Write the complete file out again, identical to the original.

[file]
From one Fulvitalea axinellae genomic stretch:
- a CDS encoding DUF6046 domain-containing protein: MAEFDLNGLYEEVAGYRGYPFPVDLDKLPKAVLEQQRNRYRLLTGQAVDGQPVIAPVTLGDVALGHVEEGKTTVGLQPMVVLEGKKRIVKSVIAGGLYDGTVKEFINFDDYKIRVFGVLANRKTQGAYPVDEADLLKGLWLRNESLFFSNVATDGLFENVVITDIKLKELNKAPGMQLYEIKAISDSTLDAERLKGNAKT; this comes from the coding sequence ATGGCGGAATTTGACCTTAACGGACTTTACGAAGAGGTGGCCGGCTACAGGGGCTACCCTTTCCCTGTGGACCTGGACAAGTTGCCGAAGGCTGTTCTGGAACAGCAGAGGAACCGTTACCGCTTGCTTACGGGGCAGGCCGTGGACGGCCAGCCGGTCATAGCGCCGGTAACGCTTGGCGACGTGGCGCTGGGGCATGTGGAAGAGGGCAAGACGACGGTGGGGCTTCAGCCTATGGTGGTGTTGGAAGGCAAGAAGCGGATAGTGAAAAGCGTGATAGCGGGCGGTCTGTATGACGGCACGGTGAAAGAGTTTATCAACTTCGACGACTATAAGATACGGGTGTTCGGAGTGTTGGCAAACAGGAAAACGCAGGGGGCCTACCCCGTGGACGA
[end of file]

From one Fulvitalea axinellae genomic stretch:
- a CDS encoding DUF6046 domain-containing protein: MAEFDLNGLYEEVAGYRGYPFPVDLDKLPKAVLEQQRNRYRLLTGQAVDGQPVIAPVTLGDVALGHVEEGKTTVGLQPMVVLEGKKRIVKSVIAGGLYDGTVKEFINFDDYKIRVFGVLANRKTQGAYPVDEADLLKGLWLRNESLFFSNVATDGLFENVVITDIKLKELNKAPGMQLYEIKAISDSTLDAERLKGNAKT; this comes from the coding sequence ATGGCGGAATTTGACCTTAACGGACTTTACGAAGAGGTGGCCGGCTACAGGGGCTACCCTTTCCCTGTGGACCTGGACAAGTTGCCGAAGGCTGTTCTGGAACAGCAGAGGAACCGTTACCGCTTGCTTACGGGGCAGGCCGTGGACGGCCAGCCGGTCATAGCGCCGGTAACGCTTGGCGACGTGGCGCTGGGGCATGTGGAAGAGGGCAAGACGACGGTGGGGCTTCAGCCTATGGTGGTGTTGGAAGGCAAGAAGCGGATAGTGAAAAGCGTGATAGCGGGCGGTCTGTATGACGGCACGGTGAAAGAGTTTATCAACTTCGACGACTATAAGATACGGGTGTTCGGAGTGTTGGCAAACAGGAAAACGCAGGGGGCCTACCCCGTGGACGA